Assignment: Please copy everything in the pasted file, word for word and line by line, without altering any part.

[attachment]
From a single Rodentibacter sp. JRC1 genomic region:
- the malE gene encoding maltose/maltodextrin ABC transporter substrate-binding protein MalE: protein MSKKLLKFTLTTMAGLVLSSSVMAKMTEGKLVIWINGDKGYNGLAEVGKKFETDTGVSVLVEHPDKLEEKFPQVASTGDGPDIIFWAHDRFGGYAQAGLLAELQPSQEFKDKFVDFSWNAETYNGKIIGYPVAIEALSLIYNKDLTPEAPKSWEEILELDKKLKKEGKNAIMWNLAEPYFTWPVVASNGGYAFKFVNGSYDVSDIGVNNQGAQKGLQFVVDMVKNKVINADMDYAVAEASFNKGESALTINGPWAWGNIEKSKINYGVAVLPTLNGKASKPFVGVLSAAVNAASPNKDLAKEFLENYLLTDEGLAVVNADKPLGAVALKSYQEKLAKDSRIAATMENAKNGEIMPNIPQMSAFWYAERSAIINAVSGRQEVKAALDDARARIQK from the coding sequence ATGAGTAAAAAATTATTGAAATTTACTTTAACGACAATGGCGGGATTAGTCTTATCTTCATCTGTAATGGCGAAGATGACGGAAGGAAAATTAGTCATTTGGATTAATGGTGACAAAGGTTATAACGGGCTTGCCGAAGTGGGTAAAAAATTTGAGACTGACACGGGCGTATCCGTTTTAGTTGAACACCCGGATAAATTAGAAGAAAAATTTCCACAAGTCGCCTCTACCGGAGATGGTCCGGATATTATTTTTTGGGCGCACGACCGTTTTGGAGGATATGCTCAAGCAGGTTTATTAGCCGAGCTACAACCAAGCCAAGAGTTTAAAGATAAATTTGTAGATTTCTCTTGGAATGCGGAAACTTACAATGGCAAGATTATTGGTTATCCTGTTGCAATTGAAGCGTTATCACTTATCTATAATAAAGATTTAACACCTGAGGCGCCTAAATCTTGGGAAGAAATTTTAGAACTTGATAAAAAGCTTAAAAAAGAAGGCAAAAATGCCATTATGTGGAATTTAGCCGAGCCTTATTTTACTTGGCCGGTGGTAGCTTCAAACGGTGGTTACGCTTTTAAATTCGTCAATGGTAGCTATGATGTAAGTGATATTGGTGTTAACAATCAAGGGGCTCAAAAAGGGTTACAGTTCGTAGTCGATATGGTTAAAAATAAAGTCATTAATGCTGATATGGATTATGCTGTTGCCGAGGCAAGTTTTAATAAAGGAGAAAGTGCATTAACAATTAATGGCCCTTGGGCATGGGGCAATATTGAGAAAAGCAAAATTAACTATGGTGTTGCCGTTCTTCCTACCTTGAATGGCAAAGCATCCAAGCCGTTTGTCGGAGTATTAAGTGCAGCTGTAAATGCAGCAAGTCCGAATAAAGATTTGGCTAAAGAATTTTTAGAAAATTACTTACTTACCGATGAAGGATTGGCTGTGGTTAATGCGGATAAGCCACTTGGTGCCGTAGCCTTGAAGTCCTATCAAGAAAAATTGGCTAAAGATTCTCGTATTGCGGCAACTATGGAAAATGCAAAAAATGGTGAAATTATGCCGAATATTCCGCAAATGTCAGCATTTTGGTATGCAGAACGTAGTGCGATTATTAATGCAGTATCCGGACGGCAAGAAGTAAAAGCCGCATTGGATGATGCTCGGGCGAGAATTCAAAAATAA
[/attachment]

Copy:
From a single Rodentibacter sp. JRC1 genomic region:
- the malE gene encoding maltose/maltodextrin ABC transporter substrate-binding protein MalE: protein MSKKLLKFTLTTMAGLVLSSSVMAKMTEGKLVIWINGDKGYNGLAEVGKKFETDTGVSVLVEHPDKLEEKFPQVASTGDGPDIIFWAHDRFGGYAQAGLLAELQPSQEFKDKFVDFSWNAETYNGKIIGYPVAIEALSLIYNKDLTPEAPKSWEEILELDKKLKKEGKNAIMWNLAEPYFTWPVVASNGGYAFKFVNGSYDVSDIGVNNQGAQKGLQFVVDMVKNKVINADMDYAVAEASFNKGESALTINGPWAWGNIEKSKINYGVAVLPTLNGKASKPFVGVLSAAVNAASPNKDLAKEFLENYLLTDEGLAVVNADKPLGAVALKSYQEKLAKDSRIAATMENAKNGEIMPNIPQMSAFWYAERSAIINAVSGRQEVKAALDDARARIQK from the coding sequence ATGAGTAAAAAATTATTGAAATTTACTTTAACGACAATGGCGGGATTAGTCTTATCTTCATCTGTAATGGCGAAGATGACGGAAGGAAAATTAGTCATTTGGATTAATGGTGACAAAGGTTATAACGGGCTTGCCGAAGTGGGTAAAAAATTTGAGACTGACACGGGCGTATCCGTTTTAGTTGAACACCCGGATAAATTAGAAGAAAAATTTCCACAAGTCGCCTCTACCGGAGATGGTCCGGATATTATTTTTTGGGCGCACGACCGTTTTGGAGGATATGCTCAAGCAGGTTTATTAGCCGAGCTACAACCAAGCCAAGAGTTTAAAGATAAATTTGTAGATTTCTCTTGGAATGCGGAAACTTACAATGGCAAGATTATTGGTTATCCTGTTGCAATTGAAGCGTTATCACTTATCTATAATAAAGATTTAACACCTGAGGCGCCTAAATCTTGGGAAGAAATTTTAGAACTTGATAAAAAGCTTAAAAAAGAAGGCAAAAATGCCATTATGTGGAATTTAGCCGAGCCTTATTTTACTTGGCCGGTGGTAGCTTCAAACGGTGGTTACGCTTTTAAATTCGTCAATGGTAGCTATGATGTAAGTGATATTGGTGTTAACAATCAAGGGGCTCAAAAAGGGTTACAGTTCGTAGTCGATATGGTTAAAAATAAAGTCATTAATGCTGATATGGATTATGCTGTTGCCGAGGCAAGTTTTAATAAAGGAGAAAGTGCATTAACAATTAATGGCCCTTGGGCATGGGGCAATATTGAGAAAAGCAAAATTAACTATGGTGTTGCCGTTCTTCCTACCTTGAATGGCAAAGCATCCAAGCCGTTTGTCGGAGTATTAAGTGCAGCTGTAAATGCAGCAAGTCCGAATAAAGATTTGGCTAAAGAATTTTTAGAAAATTACTTACTTACCGATGAAGGATTGGCTGTGGTTAATGCGGATAAGCCACTTGGTGCCGTAGCCTTGAAGTCCTATCAAGAAAAATTGGCTAAAGATTCTCGTATTGCGGCAACTATGGAAAATGCAAAAAATGGTGAAATTATGCCGAATATTCCGCAAATGTCAGCATTTTGGTATGCAGAACGTAGTGCGATTATTAATGCAGTATCCGGACGGCAAGAAGTAAAAGCCGCATTGGATGATGCTCGGGCGAGAATTCAAAAATAA